You know what kinda sucks? Running at 9000 feet above sea level. I'm sure if you live at 9g it's awesome. But when you live at 13 feet, it's damn hard.

Remember that through this post. I live in Myrtle Beach. BEACH meaning SEA LEVEL. There is no altitude here, and there are zero climbs. It's flat, flat, flat. Get me a tissue. Oh! It's also balls hot here in Myrtle. BALLS HOT. The temp in BV dips down into the 40s at nite. In, 40s?

I feel like it's picture time? Nope, I don't have pertinent picture.

For me personally, only two things come to mind about stage 1. The first thing, it was stage 1. The second was the ugly ass four mile dirt road we finished on. Uck. But I remember thoroughly enjoying the first 17miles. How couldn't I? It's Colorado damnit. And my running partner is pretty cute. (editors note: she really is.)

A kind of cool tunnel on the last leg.

There were 3 checkpoints this day. Fully loaded with the kind of groceries you really want when doing this dumb shit. Chips, candy, etc. GU had a bunch of great nutrition available and there was sunblock, thank Christ. I may have even seen bug spray? I sure the hell didn't see any bugs though. The CP's throughout the entire race were excellent

I took a shot of whisky at CP3. Neat, it was actually hot. Almost like a cup of coffee. Still pretty kickass though. Thank you CP3!

Keeping with my usual MO, I'm not going to tell you how long it took us to finish. Who cares anyway? I do this for fun.

After we finished there was a super nice stream to cool off in. Our time in the water was unfortunately interrupted by an approaching thunderstorm, but I still got to stick me feet in.

Thank you Darn Tough Socks!!

We took the shuttle back to Arrowhead Camp where Tent City and Chillville had been set up.

This was after the bloody thunderstorm hit.

The weather in CO is a fickle thing. It's cold as shit without the sun shining, and storms seem to blow in at random. Our first night was pretty chilly.

I wish I remember what they fed us for dinner. I do remember that every meal was excellent and there was good local beer. All you could drink beer too. This happened every stage. Excellent food, excellent beer. It was almost like a Mega 6 Day Camp Hash. Well, except the beer was good.

Am I done with Stage 1? I think so...

Stage 2, Wednesday August 10th is rumored to be a rough day.

Vicksburg to Twin Lakes. Hope Pass. 13miles with 3200ft of gain. This puppy tops out at 12,500 feet.

After a nice cold sleep in a cold tent, we wake up and have a good breakfast. Damn, TRR feeds us well. The usual porta-jon queue ensues, as it does everyday, then we hop into buses to shuttle to the start point.

I really want to start chanting "the other bus sucks" but I'm not sure if anyone would get it, and I'm also here on Kahtoola's dime, so I decide to behave myself.

The bus ride is hilarious and really reminds me of GAP and NURD. Thank god I didn't have to pee, those bumps would have been the end of me, and the unfortunate chick sitting beside me.

It's cold at the start, like it is for every stage. But once you find a little ray of sun, you can strip down a bit.

I gotta throw a quick shout out to Ink N Burn for hooking me up with some quality shirts for this race. Man, the right gear can make or brake ya.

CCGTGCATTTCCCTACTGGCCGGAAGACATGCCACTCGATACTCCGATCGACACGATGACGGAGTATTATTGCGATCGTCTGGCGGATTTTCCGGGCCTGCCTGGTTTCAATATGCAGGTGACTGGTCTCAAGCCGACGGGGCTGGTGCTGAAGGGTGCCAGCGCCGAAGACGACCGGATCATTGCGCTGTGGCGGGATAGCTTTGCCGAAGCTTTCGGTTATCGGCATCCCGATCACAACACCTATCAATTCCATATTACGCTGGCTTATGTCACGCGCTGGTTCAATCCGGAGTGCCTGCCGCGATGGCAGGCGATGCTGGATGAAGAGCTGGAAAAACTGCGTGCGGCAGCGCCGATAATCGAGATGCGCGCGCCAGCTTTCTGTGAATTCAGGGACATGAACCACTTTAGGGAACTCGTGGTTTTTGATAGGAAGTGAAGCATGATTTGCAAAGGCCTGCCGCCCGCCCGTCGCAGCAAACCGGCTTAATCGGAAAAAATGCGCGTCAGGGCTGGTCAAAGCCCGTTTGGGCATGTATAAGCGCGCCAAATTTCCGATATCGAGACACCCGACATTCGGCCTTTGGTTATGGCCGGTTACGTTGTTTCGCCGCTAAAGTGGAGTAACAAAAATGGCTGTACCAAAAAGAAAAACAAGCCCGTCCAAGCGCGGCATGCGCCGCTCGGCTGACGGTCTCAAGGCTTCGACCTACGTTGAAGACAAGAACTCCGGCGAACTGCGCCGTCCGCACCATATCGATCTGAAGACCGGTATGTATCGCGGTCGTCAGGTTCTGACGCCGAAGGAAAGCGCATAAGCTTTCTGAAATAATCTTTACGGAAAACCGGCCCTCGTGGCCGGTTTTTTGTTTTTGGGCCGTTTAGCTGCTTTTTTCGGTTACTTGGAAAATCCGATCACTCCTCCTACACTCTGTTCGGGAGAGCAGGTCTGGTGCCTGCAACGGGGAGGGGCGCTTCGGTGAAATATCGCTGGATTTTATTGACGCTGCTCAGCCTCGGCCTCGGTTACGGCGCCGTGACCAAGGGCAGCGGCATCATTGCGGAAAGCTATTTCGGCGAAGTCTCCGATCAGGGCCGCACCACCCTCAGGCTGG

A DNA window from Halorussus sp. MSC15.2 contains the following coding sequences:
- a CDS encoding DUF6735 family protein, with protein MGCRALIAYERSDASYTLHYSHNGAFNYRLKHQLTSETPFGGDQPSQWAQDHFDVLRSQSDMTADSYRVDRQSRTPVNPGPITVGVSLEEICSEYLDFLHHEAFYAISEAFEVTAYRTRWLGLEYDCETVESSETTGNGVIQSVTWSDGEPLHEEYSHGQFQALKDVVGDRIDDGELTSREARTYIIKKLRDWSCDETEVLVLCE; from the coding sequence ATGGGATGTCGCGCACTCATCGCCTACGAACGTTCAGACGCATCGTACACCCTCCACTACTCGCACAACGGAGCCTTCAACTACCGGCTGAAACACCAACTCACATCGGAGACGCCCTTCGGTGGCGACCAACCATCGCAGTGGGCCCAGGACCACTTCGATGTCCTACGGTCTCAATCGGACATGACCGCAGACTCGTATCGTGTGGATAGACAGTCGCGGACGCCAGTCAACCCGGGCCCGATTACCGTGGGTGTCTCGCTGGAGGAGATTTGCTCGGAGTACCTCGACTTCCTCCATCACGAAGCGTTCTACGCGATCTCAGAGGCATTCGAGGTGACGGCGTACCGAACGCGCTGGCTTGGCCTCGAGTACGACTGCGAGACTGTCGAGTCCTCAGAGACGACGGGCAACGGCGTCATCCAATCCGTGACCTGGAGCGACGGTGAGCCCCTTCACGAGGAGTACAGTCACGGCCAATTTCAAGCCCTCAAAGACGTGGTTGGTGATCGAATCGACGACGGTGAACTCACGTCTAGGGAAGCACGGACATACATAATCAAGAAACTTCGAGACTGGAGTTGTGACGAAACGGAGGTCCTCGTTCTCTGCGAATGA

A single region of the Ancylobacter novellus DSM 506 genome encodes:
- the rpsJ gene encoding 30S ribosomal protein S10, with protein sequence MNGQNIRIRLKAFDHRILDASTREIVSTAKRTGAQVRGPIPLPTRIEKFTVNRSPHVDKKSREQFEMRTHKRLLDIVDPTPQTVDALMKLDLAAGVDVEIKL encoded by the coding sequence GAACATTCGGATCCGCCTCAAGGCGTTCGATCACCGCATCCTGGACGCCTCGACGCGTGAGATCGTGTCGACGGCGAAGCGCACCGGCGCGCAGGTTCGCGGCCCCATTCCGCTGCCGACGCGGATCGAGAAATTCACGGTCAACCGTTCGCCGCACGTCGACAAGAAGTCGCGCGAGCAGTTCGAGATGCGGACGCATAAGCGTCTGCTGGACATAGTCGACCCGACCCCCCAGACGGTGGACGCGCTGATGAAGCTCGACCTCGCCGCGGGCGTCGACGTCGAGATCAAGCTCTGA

Photo Courtesy of Lauren Cisneros, TRR Social Media

I remember this stage starting on a dirt road. Again, trying to run just hurt the lungs. So the three of us alternated shuffling, running, and walking.

This stage is where I really learned how much I hate trekking poles. I'm sure they're handy if you're using them. But good god man, so dangerous to anyone around you. I should have worn safety glasses...Do I have a picture of those damn things? No, well this was stuck in my head all day. Just change Stepping Stone to Trekking Pole. Heather and Jen were both hit by these things.

The climb up Hope Pass is actually really damn pretty. It's singletrack the whole way up, and we were fortunate enough to get stuck behind a train going just a bit slower than we would have solo. We couldn't pass 'em, so we actually ended up saving our legs a good bit.

After breaking out of the tree line, it's kind of windy up there. And cold.

It's12,500ft, of course it's going to be cold.

Here I took a moment to be sappy. At the highest point either of us have ever been, I asked Heather to marry me. Ya, she may have been delirious and oxygen deprived, but I did confirm with her again later in the race, and she said yes.

Yes, sappy.

But this is about me.


Descending Hope Pass was a bit dodgy. The views were amazing and my feet were kinda numb, so I certainly didn't fly down the mountain. Plus I had to hold hands with my better half :)

Photo Courtesy of Lauren Cisneros, TRR Social Media

Here's a picture of a donkey thing that Heather took at the CP. It's pretty cute. Very photogenic.

Photo courtesy Relentless Forward Commotion.

Towards the end of the stage there was a neat little abandoned town. Rumor has it Teddy Roosevelt (Redneck) used to vacation there. We stopped in an checked out his old pad. The break was nice after the quad-busting descent.


The finish line for this stage seemed to take forever too. We could hear it before we could see it...ugh. But once we crossed the line, there was a nice lake to soak in for a while, and this time the weather stayed awesome.

Back on the shuttle back to Tent City in the (in)famous Leadville CO!

I think I took my first shower since getting to CO this night. Don't judge me.

Stage 3, Thursday August 11th may have been the coldest start of the race.